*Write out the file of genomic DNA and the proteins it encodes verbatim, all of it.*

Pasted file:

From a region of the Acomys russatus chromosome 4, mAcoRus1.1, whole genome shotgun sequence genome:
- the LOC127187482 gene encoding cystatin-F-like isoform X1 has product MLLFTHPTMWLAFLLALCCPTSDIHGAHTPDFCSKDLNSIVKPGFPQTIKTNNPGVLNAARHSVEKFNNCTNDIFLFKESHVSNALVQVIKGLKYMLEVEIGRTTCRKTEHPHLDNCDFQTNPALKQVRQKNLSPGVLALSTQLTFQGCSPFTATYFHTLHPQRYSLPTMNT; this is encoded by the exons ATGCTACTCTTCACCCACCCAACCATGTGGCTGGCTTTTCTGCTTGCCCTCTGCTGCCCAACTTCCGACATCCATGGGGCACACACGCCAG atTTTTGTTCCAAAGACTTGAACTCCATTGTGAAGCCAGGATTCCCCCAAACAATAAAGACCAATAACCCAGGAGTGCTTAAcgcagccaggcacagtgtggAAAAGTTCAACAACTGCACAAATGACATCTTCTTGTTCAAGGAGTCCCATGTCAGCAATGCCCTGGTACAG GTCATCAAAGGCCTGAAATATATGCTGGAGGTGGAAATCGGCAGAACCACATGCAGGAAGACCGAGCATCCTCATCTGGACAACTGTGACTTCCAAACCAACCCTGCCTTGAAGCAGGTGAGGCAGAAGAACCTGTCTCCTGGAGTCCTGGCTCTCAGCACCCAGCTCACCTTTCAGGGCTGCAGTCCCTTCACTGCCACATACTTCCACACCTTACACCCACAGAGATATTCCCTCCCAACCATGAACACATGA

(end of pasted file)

From a region of the Acomys russatus chromosome 4, mAcoRus1.1, whole genome shotgun sequence genome:
- the LOC127187482 gene encoding cystatin-F-like isoform X1 has product MLLFTHPTMWLAFLLALCCPTSDIHGAHTPDFCSKDLNSIVKPGFPQTIKTNNPGVLNAARHSVEKFNNCTNDIFLFKESHVSNALVQVIKGLKYMLEVEIGRTTCRKTEHPHLDNCDFQTNPALKQVRQKNLSPGVLALSTQLTFQGCSPFTATYFHTLHPQRYSLPTMNT; this is encoded by the exons ATGCTACTCTTCACCCACCCAACCATGTGGCTGGCTTTTCTGCTTGCCCTCTGCTGCCCAACTTCCGACATCCATGGGGCACACACGCCAG atTTTTGTTCCAAAGACTTGAACTCCATTGTGAAGCCAGGATTCCCCCAAACAATAAAGACCAATAACCCAGGAGTGCTTAAcgcagccaggcacagtgtggAAAAGTTCAACAACTGCACAAATGACATCTTCTTGTTCAAGGAGTCCCATGTCAGCAATGCCCTGGTACAG GTCATCAAAGGCCTGAAATATATGCTGGAGGTGGAAATCGGCAGAACCACATGCAGGAAGACCGAGCATCCTCATCTGGACAACTGTGACTTCCAAACCAACCCTGCCTTGAAGCAGGTGAGGCAGAAGAACCTGTCTCCTGGAGTCCTGGCTCTCAGCACCCAGCTCACCTTTCAGGGCTGCAGTCCCTTCACTGCCACATACTTCCACACCTTACACCCACAGAGATATTCCCTCCCAACCATGAACACATGA